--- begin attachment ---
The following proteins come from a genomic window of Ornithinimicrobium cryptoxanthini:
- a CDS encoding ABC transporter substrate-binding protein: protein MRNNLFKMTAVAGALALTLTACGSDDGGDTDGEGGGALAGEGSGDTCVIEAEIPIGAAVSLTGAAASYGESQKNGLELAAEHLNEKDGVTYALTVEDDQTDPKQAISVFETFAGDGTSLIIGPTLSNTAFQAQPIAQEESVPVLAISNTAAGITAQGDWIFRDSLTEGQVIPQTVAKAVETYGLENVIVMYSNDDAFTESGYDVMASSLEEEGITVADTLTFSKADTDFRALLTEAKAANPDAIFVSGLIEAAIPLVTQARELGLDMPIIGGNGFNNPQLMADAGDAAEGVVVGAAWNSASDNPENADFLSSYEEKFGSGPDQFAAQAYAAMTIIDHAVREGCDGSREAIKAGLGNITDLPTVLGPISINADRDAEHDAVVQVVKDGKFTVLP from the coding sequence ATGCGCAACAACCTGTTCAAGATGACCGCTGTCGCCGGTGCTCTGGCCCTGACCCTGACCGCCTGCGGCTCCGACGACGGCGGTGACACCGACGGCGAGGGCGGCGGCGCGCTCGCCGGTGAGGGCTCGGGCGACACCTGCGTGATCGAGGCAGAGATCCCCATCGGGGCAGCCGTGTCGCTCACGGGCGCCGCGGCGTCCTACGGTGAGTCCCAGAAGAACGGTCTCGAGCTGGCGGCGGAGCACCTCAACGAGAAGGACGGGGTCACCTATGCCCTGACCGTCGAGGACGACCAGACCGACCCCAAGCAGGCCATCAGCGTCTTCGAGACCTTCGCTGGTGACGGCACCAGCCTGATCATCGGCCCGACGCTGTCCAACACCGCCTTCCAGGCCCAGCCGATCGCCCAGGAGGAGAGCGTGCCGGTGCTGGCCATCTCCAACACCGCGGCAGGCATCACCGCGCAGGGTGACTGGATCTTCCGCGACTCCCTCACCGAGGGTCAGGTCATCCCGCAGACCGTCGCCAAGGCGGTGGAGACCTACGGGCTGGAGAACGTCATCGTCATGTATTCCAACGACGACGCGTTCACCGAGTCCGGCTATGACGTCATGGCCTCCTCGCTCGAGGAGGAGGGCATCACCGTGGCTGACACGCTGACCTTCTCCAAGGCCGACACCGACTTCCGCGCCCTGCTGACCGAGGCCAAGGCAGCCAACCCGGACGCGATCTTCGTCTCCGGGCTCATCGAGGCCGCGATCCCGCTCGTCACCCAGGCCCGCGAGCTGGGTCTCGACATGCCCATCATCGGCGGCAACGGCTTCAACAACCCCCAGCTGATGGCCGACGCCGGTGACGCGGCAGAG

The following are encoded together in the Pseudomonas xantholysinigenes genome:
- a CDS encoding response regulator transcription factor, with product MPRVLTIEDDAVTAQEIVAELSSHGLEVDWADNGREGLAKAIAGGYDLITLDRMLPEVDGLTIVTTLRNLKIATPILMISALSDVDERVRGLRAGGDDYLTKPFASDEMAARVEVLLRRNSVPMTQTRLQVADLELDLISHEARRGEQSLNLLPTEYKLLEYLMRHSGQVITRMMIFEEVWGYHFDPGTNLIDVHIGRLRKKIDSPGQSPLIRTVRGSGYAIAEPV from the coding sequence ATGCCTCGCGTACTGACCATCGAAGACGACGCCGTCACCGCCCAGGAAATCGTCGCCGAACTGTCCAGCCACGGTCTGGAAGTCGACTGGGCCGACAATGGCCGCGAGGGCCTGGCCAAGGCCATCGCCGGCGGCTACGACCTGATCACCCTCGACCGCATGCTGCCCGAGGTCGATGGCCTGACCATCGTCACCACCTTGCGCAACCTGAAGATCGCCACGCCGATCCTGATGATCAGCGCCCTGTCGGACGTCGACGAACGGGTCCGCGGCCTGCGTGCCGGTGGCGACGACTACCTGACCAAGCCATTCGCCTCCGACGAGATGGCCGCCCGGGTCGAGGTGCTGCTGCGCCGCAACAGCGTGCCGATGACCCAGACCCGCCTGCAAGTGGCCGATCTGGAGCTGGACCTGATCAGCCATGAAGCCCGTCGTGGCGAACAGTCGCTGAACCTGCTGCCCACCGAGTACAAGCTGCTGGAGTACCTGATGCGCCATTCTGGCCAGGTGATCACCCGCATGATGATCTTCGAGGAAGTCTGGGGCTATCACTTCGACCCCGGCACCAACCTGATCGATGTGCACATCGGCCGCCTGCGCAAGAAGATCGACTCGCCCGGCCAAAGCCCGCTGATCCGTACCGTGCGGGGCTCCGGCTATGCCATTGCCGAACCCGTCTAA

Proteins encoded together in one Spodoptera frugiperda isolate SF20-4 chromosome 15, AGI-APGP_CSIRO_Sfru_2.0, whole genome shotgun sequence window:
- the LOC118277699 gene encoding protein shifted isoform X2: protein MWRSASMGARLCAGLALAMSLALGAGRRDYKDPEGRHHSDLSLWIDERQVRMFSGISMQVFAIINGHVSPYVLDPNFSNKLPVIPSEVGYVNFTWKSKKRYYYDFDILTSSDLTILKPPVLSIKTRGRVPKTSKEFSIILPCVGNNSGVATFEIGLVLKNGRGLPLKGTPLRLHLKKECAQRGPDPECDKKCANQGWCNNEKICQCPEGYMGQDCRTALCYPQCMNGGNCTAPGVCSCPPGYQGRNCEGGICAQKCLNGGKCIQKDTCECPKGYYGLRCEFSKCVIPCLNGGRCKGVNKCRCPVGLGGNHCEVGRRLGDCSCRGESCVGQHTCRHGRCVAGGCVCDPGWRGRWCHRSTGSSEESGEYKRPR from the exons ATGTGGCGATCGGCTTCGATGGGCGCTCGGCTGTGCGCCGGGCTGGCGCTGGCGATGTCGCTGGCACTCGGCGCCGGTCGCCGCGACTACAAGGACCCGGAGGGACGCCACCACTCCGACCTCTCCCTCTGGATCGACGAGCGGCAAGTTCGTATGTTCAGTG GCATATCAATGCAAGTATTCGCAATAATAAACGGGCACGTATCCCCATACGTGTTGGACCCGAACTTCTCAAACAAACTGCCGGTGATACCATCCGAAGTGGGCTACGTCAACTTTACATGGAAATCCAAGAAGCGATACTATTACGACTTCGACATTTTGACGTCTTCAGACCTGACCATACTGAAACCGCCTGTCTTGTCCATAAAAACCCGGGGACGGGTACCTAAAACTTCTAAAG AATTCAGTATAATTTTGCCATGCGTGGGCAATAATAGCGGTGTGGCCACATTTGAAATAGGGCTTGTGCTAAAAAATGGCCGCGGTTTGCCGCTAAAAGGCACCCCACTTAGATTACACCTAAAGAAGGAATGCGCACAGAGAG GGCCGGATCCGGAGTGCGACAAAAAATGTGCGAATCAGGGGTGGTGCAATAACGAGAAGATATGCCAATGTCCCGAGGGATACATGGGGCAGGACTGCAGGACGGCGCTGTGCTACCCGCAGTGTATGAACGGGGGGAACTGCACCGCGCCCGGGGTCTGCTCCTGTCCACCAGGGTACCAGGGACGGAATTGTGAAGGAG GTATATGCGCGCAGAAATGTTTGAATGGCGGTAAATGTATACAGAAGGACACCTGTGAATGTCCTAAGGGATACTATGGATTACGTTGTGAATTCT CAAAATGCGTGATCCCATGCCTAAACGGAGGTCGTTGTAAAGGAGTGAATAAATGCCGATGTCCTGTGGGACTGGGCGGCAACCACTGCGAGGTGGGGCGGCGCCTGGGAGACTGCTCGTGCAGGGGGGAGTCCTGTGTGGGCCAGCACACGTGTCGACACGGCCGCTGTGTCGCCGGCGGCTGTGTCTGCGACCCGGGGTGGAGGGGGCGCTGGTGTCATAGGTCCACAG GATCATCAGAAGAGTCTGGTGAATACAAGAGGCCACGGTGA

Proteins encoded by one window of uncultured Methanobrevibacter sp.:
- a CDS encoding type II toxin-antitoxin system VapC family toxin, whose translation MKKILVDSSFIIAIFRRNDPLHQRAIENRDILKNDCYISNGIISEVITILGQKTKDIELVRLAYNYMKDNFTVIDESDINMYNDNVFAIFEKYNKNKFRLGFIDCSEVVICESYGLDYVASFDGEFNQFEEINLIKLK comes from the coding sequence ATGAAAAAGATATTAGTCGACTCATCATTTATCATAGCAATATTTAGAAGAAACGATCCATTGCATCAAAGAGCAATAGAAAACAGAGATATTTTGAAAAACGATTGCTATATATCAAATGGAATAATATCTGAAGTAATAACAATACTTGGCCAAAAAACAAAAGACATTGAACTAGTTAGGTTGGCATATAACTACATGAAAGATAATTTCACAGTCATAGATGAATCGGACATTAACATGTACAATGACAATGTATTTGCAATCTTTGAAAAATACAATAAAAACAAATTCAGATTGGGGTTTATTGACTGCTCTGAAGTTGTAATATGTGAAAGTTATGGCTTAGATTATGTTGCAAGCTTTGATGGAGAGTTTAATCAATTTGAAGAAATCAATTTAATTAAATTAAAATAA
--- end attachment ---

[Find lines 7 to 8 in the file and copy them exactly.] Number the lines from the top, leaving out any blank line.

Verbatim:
Proteins encoded by one window of uncultured Methanobrevibacter sp.:
- a CDS encoding type II toxin-antitoxin system VapC family toxin, whose translation MKKILVDSSFIIAIFRRNDPLHQRAIENRDILKNDCYISNGIISEVITILGQKTKDIELVRLAYNYMKDNFTVIDESDINMYNDNVFAIFEKYNKNKFRLGFIDCSEVVICESYGLDYVASFDGEFNQFEEINLIKLK comes from the coding sequence ATGAAAAAGATATTAGTCGACTCATCATTTATCATAGCAATATTTAGAAGAAACGATCCATTGCATCAAAGAGCAATAGAAAACAGAGATATTTTGAAAAACGATTGCTATATATCAAATGGAATAATATCTGAAGTAATAACAATACTTGGCCAAAAAACAAAAGACATTGAACTAGTTAGGTTGGCATATAACTACATGAAAGATAATTTCACAGTCATAGATGAATCGGACATTAACATGTACAATGACAATGTATTTGCAATCTTTGAAAAATACAATAAAAACAAATTCAGATTGGGGTTTATTGACTGCTCTGAAGTTGTAATATGTGAAAGTTATGGCTTAGATTATGTTGCAAGCTTTGATGGAGAGTTTAATCAATTTGAAGAAATCAATTTAATTAAATTAAAATAA